12 - двенадцать - /dvena'dsat"/
13 - тринадцать - /trina'tsat"/
14 - четырнадцать - /chety'rnatsat"/
15 - пятнадцать - /pjatna'tsat"/
16 - шестнадцать - /shesna'tsat"/
17 - семнадцать - /semna'tsat"/
18 - восемнадцать - /vosemna'tsat"/
19 - девятнадцать - /devjatna'tsat"/
20 - двадцать - /dva'tsat"/ - два дцать- twise ten
30 - тридцать - /tri'tsat"/- три дцать- thris ten
40 - сорок - /so'rak/
50 - пятьдесят - /pja't"desjat/ - пять десят - five by ten
60 - -шестьдесят - /she'st"desjat/
70 - семьдесят - /se'm"desjat/
80 - восемьдесят - /vo'sem"desjat/
90 - девяносто - /devjano'sta/
100 - сто - /sto/

34 - тридцать четыре - /tri'tsat" chety're/
87 - восемьдесят семь - /vo'sem"desjat sem"/
and so on.

*- In Russian as in English nouns denoting human beings and sometimes animals are eather masculine or feminine. One of the features which Russian shares with many other languages but not with English is that Russian words for things and abstract notions are regarded as masculine, feminine or neuter. Thus referring to a table we use the pronoun OH - [on] - he. A door is referred to as OHA - [ana'] - she. A window is spoken of as OHO - [ano'] - it. This grammatical classes of nouns are called genders.

Love and feelings:)

I love you - Я люблю тебя - /Ja ljublju' tebja'/
or more polite form - Я люблю Вас - /Ja liublju' vas/

Making a call

Hello - Алло - /alo'/
May I speak to (name)? - Можно попросить ... - /Mo'zhno paprasi't" .../
Who's speaking? - А кто говорит?- /a kto' gavari't?/ or А кто спрашивает? - /a kto' spra'shivaet?/
This is (name) (calling) - Это (говорит) ... - /E'to (gavari't) .../
Speaking - Слушаю - /slu'shaju/
Can you hold on? - Вы можете подождать? - /Vy mo'zhite padazhda't"?/
You've got the wrong number - Вы ошиблись номером - /Vy ashi'blis" no'meram/
My home (office) number is ... - Мой домашний (рабочий) номер ... - /Moj dama'shnij (rabo'chij) no'mer ...'/
The number of my cell telephone is ... - Номер моего мобильного ... - /No'mer maego' mabi'l"nogo telefo'na ...'/

Asking for directions

Excuse me. Can you tell me the way to ...? - Извините. Вы не подскажите, как пройти к ...? - /Izvini'te. Vy nepadska'zhite kak prajti' k ...?/
Excuse me. Can you tell me where ...(Timme) street is? - Извините. Вы не подскажите, где улица ...(Тимме)?- /Izvini'te. Vy ne padska'zhite, gde u'litsa ...(Ti'me)?/
Could you, please, show me where it is on the city map? - Покажите мне, пожалуйста, это на карте города - /Pakazhi'te mne, pazha'lusta, e'to na ka'rte go'rada/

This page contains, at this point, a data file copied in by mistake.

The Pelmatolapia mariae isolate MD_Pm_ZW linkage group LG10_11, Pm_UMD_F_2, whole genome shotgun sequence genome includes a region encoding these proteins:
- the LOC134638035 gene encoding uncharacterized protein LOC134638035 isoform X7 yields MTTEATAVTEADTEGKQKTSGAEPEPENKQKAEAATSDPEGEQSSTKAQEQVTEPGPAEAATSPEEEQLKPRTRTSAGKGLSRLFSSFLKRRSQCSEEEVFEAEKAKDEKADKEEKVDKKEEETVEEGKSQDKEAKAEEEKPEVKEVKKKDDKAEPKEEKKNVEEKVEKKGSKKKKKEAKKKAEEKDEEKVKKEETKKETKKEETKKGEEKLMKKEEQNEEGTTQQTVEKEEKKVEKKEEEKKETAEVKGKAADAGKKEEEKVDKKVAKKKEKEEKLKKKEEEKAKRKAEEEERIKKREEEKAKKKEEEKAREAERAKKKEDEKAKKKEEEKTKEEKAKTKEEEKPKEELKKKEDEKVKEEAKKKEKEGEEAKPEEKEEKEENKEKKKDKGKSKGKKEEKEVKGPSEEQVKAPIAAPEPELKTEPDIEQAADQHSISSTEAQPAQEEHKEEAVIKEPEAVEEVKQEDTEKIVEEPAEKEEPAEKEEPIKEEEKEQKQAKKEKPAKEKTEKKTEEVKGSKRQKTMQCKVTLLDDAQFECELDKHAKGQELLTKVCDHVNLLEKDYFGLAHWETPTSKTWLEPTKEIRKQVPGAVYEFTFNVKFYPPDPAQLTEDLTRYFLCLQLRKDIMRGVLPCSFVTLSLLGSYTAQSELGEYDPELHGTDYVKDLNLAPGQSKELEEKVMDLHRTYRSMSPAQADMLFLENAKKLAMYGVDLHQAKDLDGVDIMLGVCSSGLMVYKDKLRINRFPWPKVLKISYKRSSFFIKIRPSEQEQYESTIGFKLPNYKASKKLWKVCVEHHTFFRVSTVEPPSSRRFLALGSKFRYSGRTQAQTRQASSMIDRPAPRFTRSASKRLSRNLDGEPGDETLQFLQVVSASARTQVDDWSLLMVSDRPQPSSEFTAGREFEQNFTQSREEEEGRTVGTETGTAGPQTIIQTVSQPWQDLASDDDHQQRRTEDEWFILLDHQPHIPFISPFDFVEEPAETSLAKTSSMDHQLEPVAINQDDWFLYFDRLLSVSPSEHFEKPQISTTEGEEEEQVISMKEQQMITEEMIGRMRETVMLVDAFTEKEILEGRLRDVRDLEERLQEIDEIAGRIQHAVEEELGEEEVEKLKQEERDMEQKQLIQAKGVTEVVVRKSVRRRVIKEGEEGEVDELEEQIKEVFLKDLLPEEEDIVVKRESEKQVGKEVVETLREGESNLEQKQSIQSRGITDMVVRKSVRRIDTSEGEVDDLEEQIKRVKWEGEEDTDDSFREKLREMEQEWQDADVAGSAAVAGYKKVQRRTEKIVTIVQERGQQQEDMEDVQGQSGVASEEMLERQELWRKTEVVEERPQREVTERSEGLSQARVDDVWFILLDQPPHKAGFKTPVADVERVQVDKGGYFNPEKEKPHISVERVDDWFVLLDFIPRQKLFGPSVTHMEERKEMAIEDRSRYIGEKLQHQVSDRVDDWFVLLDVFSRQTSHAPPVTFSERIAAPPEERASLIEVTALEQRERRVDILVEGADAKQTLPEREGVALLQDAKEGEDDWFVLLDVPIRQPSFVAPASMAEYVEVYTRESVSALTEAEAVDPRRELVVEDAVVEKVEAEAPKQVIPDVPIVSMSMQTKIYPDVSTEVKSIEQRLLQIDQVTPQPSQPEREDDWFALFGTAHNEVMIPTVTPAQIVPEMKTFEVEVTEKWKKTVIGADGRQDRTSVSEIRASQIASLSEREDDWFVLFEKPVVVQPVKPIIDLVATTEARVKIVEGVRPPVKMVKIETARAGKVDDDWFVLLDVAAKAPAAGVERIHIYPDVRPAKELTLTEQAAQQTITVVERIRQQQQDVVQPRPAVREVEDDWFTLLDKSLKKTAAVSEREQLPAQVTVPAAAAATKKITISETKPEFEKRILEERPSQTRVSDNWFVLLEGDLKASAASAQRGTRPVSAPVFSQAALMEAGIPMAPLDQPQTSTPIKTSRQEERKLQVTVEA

Turn right (left) on ... (Timme) street - Сверните направо (налево) на улицу ... (Тимме)- /Svern'te napra'va (nale'va) na u'litsu ... (Ti'me)

The pronun

I - я - /ja/
You - ты - /ty/
He - он - /on/
She - она - /ana'/
It - он - /on/, она - /ana'/, оно - /ano'/
They - они - /ani'/
We - мы - /my/
You - вы - /vy/ (The pronun ВЫ /vy/ - may refer to one or more persons the same as in English you. The Russians however often usen the pronun ТЫ /ty/ in addressing friends, relatives and children. /vy/ - is polite form of refering to one person.)

The noun: gender

There are no articles - either definite or indefinite in Russian. The noun "город" - /go'rad/ may stand for city, the city or a city.
Russian nouns are of three genders: masculine - m, feminine - f and neuter - n. The gender of a noun is often shown by its ending.
The commonest masculine endings:
1) All Russian nouns ending in a hard consonant (without the soft sign "ь") are masculine, for example: "город" - /go'rad/ - city, "клуб" - /klup/ - club.
2) many of the Russian nouns ending in a soft consonant with the soft sigh "ь" are musculine: "день" - /den"/ - day, "словарь" - /slava'r"/ - dictionary.
The commonest feminine endings:
1) Most nouns ending in -a are feminine: "дама" - /da'ma/ - lady, "карта" - /ka'rta/ - map.
2) Many of the nouns ending in a soft consonant with the soft sign "ь" are feminine: "мать" - /mat"/ - mother, "тетрадь" - /tetra't"/ - notebook.
(YOU HAVE TO LEARN nouns ending in soft sign and their gender, because there is no any rule to devide these words on two group - masculine and feminine)
3) Most nouns ending in /ja/ are feminine: "земля" - /zemlja'/ - earth, "семья" - /sem"ja'/ - family.
The commonest neuter endings:
Almost all nouns ending in -o or -e are neuter: "слово" - /slo'va/ - word, "озеро" - /o'zera/ - lake, "поле" - /po'le/ - field.

READ the little poem of Russian poetess Agnija Barto